Nonclinical factors associated with surgery received for treatment of early-stage breast cancer

Am J Public Health. 1992 Feb;82(2):195-8. doi: 10.2105/ajph.82.2.195.

Abstract

Background: Women diagnosed with early breast cancer have had the opportunity to receive breast-conserving surgical treatment, which reduces the physical and psychological morbidity heretofore associated with breast removal.

Methods: Nonclinical factors associated with women receiving partial mastectomies with radiation (P + R) compared with modified radical mastectomies without radiation (MOR) were examined in 2238 Black and White women diagnosed, in 1985 through 1987, with early-stage breast cancer in the metropolitan Detroit area.

Results: Age at diagnosis and size of hospital were the strongest predictors of type of surgery received, with younger women (less than 55 years of age) and women treated in larger hospitals (more than 500 beds) more than twice as likely to receive P + R. Stratifying on race, age at diagnosis remained the strongest predictor for White women, followed by hospital size. Among Black women, hospital size was more strongly associated with surgery received than was age.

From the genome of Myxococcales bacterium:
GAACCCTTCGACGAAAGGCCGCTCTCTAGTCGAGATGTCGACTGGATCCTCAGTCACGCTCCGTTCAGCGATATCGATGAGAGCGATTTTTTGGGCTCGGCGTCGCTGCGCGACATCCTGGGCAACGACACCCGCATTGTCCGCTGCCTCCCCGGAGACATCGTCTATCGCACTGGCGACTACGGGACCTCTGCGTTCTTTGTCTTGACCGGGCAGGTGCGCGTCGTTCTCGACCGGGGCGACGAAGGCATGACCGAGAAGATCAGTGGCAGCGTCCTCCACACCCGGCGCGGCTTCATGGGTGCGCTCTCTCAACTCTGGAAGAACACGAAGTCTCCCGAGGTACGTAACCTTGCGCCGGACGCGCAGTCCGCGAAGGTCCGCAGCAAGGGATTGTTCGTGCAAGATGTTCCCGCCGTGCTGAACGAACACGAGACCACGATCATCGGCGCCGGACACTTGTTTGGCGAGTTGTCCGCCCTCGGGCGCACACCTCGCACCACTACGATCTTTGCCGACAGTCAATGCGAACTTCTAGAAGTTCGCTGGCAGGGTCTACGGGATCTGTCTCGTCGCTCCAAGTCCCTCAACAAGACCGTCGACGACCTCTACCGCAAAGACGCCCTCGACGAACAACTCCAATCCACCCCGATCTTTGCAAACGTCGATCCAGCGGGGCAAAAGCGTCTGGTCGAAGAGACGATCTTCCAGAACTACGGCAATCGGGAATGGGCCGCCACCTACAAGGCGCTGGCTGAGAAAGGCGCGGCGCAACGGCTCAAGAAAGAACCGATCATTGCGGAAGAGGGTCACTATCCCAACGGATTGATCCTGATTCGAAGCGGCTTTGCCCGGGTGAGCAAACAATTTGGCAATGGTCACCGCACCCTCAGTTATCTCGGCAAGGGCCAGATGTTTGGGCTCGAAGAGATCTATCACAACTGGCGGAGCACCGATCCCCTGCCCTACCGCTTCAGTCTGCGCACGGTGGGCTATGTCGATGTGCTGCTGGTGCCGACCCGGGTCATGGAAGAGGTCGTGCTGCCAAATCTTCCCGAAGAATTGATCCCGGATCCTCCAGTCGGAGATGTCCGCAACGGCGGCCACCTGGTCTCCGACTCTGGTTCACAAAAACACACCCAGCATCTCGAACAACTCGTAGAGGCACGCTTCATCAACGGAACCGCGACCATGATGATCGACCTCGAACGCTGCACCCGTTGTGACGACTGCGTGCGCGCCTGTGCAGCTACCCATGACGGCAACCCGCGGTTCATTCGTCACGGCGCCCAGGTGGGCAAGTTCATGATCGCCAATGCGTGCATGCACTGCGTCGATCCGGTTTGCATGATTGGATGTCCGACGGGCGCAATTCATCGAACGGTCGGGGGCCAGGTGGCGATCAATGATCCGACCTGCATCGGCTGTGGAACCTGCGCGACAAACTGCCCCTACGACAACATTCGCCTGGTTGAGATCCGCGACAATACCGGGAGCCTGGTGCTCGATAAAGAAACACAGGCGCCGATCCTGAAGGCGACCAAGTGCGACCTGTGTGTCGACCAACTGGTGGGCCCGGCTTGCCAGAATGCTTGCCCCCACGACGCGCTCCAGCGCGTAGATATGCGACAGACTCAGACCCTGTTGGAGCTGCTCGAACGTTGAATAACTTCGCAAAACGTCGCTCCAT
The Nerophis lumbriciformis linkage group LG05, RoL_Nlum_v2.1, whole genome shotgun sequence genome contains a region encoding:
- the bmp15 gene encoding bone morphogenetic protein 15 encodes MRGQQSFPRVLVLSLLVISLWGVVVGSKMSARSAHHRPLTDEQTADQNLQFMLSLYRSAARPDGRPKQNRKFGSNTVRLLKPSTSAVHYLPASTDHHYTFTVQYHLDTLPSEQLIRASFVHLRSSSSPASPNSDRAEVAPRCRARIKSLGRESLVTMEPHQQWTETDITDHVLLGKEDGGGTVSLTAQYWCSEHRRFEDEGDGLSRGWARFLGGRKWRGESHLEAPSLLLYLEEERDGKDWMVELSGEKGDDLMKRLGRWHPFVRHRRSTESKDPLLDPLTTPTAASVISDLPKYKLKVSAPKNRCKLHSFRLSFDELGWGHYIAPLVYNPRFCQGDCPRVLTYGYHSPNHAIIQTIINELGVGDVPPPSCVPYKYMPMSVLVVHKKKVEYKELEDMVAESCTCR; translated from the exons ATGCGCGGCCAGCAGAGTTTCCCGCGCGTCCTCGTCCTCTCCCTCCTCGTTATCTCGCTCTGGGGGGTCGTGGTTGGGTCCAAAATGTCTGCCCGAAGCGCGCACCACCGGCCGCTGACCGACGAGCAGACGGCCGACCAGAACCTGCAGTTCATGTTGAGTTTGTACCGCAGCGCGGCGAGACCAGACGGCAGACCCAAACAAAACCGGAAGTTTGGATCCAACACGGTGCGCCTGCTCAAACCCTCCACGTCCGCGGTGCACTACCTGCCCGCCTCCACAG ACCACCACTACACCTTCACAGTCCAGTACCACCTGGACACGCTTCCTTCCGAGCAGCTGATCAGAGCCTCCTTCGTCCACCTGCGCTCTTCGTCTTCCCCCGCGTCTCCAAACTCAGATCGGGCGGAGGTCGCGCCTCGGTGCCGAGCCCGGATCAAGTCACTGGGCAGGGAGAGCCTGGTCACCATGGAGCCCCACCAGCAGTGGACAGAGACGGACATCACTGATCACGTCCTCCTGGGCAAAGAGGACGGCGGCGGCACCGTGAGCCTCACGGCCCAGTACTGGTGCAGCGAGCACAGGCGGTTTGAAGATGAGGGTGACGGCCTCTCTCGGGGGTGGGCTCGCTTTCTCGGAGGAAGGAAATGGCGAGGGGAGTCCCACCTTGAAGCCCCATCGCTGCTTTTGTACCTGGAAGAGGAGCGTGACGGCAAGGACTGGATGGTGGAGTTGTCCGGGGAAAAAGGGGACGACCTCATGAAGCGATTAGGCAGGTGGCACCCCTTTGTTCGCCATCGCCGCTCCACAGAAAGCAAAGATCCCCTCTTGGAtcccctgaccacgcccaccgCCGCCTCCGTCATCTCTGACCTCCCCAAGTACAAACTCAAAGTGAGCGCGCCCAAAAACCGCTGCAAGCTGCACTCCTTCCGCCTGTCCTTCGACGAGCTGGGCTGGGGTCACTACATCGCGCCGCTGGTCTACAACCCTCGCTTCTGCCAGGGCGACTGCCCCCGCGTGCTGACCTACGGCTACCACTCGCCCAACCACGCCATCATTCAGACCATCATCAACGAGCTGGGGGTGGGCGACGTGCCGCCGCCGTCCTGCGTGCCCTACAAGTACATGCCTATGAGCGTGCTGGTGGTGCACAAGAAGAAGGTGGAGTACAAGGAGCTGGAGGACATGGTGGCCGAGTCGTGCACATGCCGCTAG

Conclusions: Younger women and women undergoing treatment at large hospitals are more likely to receive the breast-conserving P + R. Black women treated in small hospitals appear to be particularly unlikely to receive P + R.

Publication types

  • Research Support, U.S. Gov't, P.H.S.

MeSH terms

  • Age Factors
  • Black or African American
  • Breast Neoplasms / epidemiology
  • Breast Neoplasms / radiotherapy
  • Breast Neoplasms / surgery*
  • Combined Modality Therapy
  • Female
  • Hospital Bed Capacity
  • Humans
  • Logistic Models
  • Marriage / statistics & numerical data
  • Mastectomy, Modified Radical / statistics & numerical data*
  • Mastectomy, Segmental / statistics & numerical data*
  • Michigan / epidemiology
  • Middle Aged
  • Population Surveillance
  • Practice Patterns, Physicians' / statistics & numerical data
  • Predictive Value of Tests
  • White People